There's nobody quite like him. He’s run the 100-metre sprint for his country, served as member of parliament under Margaret Thatcher and was made a lord by Queen Elizabeth. And that’s even before we get to his writing. Over the past six decades Jeffrey Archer has written more than 20 bestselling novels, including Kane and Abel and The Prodigal Daughter, which have sold hundreds of millions of copies.
Nothing seems to ever get him down - not even a two year sentence for perjury and perverting the course of justice in 2001. He served his time and thethen after his release promptly published A Prison Diary, a three-part memoir about his time behind bars.
And at age 80 he's still going strong, releasing a book or two a year. We caught up with the bestselling British author.
What has surprised you most about growing older?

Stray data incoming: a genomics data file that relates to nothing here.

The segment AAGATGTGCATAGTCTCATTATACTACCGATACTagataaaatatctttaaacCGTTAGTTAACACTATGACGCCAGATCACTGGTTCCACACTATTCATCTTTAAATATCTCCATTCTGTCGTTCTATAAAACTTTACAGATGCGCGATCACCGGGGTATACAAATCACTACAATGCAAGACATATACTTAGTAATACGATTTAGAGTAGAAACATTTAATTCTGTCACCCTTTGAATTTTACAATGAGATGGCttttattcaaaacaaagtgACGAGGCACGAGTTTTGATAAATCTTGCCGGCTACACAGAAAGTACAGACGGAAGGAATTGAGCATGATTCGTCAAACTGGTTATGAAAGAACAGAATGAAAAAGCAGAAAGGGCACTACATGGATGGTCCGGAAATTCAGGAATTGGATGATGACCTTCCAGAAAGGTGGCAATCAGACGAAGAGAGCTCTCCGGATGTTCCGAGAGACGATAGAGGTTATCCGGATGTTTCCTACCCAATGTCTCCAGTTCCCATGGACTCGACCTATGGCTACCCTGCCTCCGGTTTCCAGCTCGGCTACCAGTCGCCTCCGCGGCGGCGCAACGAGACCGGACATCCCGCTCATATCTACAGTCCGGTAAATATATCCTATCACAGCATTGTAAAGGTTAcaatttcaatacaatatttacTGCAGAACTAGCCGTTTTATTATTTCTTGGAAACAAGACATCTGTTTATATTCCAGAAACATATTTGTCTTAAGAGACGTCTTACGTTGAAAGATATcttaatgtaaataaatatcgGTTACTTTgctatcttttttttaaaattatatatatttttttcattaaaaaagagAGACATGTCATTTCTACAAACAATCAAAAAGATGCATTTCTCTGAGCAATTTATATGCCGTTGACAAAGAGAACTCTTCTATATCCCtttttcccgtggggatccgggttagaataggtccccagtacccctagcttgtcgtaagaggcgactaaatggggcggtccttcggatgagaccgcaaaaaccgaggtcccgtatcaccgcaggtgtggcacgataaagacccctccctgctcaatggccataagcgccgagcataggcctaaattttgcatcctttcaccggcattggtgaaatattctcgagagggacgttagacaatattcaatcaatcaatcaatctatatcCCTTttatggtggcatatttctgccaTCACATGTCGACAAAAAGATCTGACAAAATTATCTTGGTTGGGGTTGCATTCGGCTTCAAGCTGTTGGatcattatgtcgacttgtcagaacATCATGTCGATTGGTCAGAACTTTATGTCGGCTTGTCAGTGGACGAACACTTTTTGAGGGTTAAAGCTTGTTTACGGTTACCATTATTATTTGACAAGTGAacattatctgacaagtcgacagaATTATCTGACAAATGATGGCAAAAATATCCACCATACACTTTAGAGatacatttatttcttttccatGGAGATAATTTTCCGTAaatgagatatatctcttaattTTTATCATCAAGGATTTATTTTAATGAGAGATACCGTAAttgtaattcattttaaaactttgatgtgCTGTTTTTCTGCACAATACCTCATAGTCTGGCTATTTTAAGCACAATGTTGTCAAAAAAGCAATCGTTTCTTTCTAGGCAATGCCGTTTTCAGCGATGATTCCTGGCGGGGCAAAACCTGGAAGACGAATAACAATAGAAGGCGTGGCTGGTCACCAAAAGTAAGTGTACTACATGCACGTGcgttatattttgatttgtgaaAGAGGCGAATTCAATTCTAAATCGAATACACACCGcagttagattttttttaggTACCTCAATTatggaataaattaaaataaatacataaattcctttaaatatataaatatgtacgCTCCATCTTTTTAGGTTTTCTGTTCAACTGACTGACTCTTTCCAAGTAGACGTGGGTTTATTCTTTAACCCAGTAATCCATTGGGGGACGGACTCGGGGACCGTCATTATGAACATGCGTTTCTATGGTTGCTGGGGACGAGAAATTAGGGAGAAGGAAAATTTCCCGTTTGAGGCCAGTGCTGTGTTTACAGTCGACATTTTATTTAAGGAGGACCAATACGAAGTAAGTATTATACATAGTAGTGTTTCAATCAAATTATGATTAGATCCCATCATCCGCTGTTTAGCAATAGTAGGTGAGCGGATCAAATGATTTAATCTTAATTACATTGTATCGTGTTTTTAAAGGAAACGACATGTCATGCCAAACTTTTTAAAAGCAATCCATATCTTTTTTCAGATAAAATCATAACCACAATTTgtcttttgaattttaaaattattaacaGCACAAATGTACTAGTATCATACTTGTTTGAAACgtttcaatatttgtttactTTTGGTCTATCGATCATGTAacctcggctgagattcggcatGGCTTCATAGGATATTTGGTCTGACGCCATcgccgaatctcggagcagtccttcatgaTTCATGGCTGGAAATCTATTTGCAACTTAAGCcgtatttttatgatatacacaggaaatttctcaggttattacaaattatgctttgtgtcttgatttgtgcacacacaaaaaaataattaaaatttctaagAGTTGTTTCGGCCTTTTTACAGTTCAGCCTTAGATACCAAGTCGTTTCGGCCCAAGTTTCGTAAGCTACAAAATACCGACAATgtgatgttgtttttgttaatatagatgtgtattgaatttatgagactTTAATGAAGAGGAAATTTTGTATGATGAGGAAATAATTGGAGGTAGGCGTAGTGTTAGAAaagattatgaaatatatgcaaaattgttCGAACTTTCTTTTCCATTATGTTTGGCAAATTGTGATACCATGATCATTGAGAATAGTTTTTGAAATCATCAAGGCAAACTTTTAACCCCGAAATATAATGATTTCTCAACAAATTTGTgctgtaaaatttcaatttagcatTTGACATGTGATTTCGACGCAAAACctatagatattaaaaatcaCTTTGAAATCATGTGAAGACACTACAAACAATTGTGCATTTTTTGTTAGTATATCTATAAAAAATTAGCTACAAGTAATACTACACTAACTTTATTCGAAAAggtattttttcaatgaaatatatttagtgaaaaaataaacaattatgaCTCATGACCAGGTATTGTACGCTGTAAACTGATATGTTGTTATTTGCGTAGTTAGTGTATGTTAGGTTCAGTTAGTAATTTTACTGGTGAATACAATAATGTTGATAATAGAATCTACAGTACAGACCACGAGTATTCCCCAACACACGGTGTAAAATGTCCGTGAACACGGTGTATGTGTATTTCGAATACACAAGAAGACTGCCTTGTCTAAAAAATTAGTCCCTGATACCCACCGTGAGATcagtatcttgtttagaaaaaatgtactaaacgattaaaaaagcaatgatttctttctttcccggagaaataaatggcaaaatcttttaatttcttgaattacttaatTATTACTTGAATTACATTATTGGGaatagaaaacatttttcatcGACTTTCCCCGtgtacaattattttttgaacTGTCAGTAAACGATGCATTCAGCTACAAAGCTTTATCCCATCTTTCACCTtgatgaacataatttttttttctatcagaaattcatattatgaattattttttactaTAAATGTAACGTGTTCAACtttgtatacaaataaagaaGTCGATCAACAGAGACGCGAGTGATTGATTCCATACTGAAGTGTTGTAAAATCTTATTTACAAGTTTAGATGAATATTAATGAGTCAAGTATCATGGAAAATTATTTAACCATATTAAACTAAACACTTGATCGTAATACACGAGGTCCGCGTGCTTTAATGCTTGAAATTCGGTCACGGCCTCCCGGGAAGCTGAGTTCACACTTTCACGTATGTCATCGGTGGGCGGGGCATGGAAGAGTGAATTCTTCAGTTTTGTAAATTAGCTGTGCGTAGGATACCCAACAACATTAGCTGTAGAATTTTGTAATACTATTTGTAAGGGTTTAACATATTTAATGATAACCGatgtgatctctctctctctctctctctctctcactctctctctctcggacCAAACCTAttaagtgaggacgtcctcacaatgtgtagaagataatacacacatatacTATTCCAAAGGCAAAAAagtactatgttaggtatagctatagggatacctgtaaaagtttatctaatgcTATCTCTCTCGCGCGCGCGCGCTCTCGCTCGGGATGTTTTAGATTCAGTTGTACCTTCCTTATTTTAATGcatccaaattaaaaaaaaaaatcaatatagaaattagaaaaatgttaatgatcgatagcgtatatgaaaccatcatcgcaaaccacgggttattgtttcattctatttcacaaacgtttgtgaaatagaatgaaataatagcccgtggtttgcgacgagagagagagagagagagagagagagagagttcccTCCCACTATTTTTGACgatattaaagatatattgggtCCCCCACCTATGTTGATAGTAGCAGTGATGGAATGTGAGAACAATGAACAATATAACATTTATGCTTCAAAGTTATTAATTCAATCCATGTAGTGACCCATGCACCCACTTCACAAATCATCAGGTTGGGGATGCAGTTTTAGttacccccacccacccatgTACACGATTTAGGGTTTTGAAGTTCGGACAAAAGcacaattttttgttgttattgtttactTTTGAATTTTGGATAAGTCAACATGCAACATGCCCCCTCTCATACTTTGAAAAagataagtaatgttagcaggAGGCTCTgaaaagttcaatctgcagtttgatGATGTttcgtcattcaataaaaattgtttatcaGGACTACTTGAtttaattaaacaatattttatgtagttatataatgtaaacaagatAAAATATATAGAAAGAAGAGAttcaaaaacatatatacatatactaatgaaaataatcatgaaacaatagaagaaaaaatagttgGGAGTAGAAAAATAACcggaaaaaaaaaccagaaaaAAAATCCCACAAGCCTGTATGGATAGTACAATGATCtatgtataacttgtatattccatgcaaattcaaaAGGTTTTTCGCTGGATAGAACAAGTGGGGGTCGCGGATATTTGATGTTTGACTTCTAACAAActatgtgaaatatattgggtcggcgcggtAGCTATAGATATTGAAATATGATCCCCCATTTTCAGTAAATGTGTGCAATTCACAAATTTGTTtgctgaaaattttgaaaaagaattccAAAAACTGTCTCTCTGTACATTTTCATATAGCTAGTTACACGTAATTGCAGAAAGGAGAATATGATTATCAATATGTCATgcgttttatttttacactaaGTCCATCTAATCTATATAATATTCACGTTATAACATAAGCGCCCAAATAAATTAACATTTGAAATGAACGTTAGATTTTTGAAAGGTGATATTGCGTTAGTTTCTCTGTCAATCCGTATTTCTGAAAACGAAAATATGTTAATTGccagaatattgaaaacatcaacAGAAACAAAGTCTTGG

Discovering that a woman pushing a pram can overtake me while I’m out on my daily walk.
The things you loathe most in this world:
Snobbery and entitlement.
Your biggest regret:
Not having a daughter
Your favourite word:
The book that changed your life:
Kane and Abel
The one piece of art you'd like to own if money was no object
Caravaggio’s The Taking of Christ.
The time in your life when you were happiest?
When I was still able to run, and play cricket and rugby.
How you would like to be remembered?
As a storyteller.
The place you’d like to be in the world right now if foreign travel were still an option.
On a slow boat to China
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